Adapting the Biblical phrase to the watchmaking sphere, it is true to say that watch lovers do not live by novelties alone. There are plenty of models out there that deserve to be admired, time after time. One of these belongs to Vacheron Constantin‘s understated yet elegant Patrimony family inspired by slim men’s wristwatches of the 1950s. The Patrimony Moon Phase and Retrograde Date appeared in 2017, a simpler model that was somewhat eclipsed by the astronomical watch Celestia with double-digit complications and the Grande Sonnerie Symphonia. Fitted with a retrograde date and a moon phase indication, the complications were not jaw-dropping, but the overall appeal and discreet elegance of the watch have given it the kind of sticking power you need to become a classic.
As Brice explained in his review, the Moon Phase and Retrograde Date was a descendant of the Retrograde Day-Date with the same case, same base movement and the replacement of the day indication with a moon phase. Initially presented in 18k white and pink gold, there has also been a majestic platinum edition (2020) that really takes the cake. However, today we’re going to take a short trip down memory lane and look at the two gold editions.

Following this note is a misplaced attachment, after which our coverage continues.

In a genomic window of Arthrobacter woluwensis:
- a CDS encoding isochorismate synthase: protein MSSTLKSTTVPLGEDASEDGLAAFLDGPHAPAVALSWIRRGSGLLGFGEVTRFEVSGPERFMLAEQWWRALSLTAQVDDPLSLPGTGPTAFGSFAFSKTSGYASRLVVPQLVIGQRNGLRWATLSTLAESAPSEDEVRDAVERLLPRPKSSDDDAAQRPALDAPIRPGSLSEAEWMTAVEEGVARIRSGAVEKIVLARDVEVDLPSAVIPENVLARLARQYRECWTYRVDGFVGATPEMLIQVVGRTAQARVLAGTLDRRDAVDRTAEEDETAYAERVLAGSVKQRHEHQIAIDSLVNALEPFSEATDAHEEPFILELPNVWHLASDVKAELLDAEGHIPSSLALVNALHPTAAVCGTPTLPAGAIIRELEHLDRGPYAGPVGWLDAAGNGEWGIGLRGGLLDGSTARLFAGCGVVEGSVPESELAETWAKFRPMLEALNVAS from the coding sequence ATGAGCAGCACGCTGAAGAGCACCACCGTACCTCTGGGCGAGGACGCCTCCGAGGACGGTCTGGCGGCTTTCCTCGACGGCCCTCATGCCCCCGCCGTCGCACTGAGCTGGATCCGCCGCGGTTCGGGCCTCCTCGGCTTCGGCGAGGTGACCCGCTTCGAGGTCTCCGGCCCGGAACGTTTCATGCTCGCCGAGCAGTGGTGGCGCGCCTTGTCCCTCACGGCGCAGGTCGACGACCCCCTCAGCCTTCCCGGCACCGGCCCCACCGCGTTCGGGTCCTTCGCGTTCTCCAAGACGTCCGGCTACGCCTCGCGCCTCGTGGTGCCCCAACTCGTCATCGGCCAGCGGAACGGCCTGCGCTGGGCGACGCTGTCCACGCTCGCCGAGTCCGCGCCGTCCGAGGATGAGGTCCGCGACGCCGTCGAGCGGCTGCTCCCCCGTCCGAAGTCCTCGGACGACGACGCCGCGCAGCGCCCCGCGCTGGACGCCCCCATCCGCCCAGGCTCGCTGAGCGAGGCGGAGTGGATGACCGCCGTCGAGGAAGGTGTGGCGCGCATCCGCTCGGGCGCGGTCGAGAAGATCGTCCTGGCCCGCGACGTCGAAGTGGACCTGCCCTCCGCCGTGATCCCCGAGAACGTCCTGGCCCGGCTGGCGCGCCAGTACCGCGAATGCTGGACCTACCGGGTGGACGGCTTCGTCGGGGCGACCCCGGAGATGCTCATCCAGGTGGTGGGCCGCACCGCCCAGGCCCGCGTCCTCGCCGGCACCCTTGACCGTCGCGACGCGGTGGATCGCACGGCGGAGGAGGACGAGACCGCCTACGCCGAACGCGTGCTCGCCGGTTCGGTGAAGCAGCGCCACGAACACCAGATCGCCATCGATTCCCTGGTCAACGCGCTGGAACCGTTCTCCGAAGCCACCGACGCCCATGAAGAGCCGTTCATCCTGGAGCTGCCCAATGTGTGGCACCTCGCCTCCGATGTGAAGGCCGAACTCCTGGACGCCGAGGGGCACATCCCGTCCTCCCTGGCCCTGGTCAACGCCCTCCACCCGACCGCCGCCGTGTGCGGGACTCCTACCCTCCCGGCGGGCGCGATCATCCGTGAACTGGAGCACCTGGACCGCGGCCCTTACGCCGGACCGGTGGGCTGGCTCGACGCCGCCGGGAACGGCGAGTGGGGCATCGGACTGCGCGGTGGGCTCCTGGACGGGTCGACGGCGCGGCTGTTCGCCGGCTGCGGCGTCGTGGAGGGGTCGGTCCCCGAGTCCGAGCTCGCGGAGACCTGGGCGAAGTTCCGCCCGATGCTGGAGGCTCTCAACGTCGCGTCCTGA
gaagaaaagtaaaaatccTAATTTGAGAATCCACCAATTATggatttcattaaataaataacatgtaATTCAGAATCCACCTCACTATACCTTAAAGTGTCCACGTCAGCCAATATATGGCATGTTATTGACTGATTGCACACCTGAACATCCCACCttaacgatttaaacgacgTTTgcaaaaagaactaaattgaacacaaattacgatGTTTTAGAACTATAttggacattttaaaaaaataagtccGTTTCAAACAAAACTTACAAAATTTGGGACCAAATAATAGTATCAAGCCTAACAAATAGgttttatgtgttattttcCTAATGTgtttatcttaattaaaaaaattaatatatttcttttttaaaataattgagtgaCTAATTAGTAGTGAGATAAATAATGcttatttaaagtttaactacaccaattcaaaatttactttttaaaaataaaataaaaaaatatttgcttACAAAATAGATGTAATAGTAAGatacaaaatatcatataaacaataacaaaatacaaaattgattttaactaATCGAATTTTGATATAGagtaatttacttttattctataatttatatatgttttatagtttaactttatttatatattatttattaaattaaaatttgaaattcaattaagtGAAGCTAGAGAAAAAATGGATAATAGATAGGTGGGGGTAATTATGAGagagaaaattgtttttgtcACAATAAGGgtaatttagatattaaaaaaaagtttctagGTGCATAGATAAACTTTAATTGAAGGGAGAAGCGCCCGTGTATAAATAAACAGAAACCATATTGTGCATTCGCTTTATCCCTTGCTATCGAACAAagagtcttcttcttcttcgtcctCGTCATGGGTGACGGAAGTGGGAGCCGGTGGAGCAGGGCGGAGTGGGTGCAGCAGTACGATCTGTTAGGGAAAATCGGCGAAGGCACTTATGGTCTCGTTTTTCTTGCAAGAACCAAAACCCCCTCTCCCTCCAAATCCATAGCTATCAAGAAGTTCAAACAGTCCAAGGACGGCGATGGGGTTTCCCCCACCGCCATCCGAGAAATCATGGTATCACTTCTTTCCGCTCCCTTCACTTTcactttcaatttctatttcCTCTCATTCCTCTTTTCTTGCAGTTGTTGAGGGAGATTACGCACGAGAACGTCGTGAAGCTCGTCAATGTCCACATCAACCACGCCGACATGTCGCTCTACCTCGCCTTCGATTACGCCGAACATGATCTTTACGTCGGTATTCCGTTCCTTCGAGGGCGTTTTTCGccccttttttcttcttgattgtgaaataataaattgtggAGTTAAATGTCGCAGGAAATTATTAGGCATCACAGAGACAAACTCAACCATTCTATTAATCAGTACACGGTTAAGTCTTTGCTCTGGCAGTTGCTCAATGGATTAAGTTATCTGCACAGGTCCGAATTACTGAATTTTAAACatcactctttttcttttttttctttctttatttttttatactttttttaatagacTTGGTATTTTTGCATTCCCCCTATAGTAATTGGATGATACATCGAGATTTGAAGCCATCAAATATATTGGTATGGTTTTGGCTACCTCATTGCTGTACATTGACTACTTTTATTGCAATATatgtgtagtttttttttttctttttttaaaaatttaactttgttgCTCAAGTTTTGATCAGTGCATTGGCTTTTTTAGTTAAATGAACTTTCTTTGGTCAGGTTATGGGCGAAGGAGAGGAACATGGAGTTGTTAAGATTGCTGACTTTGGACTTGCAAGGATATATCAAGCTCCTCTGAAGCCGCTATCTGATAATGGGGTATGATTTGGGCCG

We are all familiar with retrograde complications and their delightful hands that jump back to the start counterclockwise at the end of their journey. Retrograde displays are something of a Vacheron Constantin signature and enjoyed their golden age in the 1920s. Coinciding with the creative freedom of the Art Deco period, Vacheron produced the delightful “Arms in the Air” pocket watch with a bi-retrograde display (ref. inv. 11060) featuring a fakir or a Chinese magician whose arms replaced the hands to indicate the hours and minutes. In the 1990s, Vacheron produced retrograde wristwatches like the Saltarello with retrograde minutes and jumping hours.
In 2000, Vacheron released the reference 47245 Patrimony, a retrograde Day & Date model to coincide with the brand’s 245th anniversary with a 31-date arc in the upper half of the dial and a round day-of-the-week counter in the lower half, the ancestor, if you like of the 2017 Patrimony Moon Phase & Retrograde Date.
Simple, elegant case
Although the case is simple, it takes a lot of work to strike a balance between ‘elegant simple’ and ‘boring simple’. Minimalist yet refined, the case is smooth, flat with polished surfaces and no sharp angles, capturing the mood of slim, sober, high-end watches of the mid 20th century. Fair enough, purists will argue that 42.5mm is big for a dress watch, but it does reflect today’s trend for slightly larger dress watch diameters, and its height of 9.70mm is slim enough to slide under the cuff.
Again, the dial is uncluttered and legible representing the retrograde date in an arc spanning the dial from 9 to 3 o’clock. Arabic numerals for odd numbers with dots representing the even numbers are indicated by the openworked arrow-tipped hand that performs its jump back to zero (in this case, 1) at the end of each month. A smaller arc balances the date arc in the lower half of the dial for the moon phase indication. Like most conventional moon phases, it is placed in a bosom-shaped aperture with a starry blue sky and a rose or white gold moon.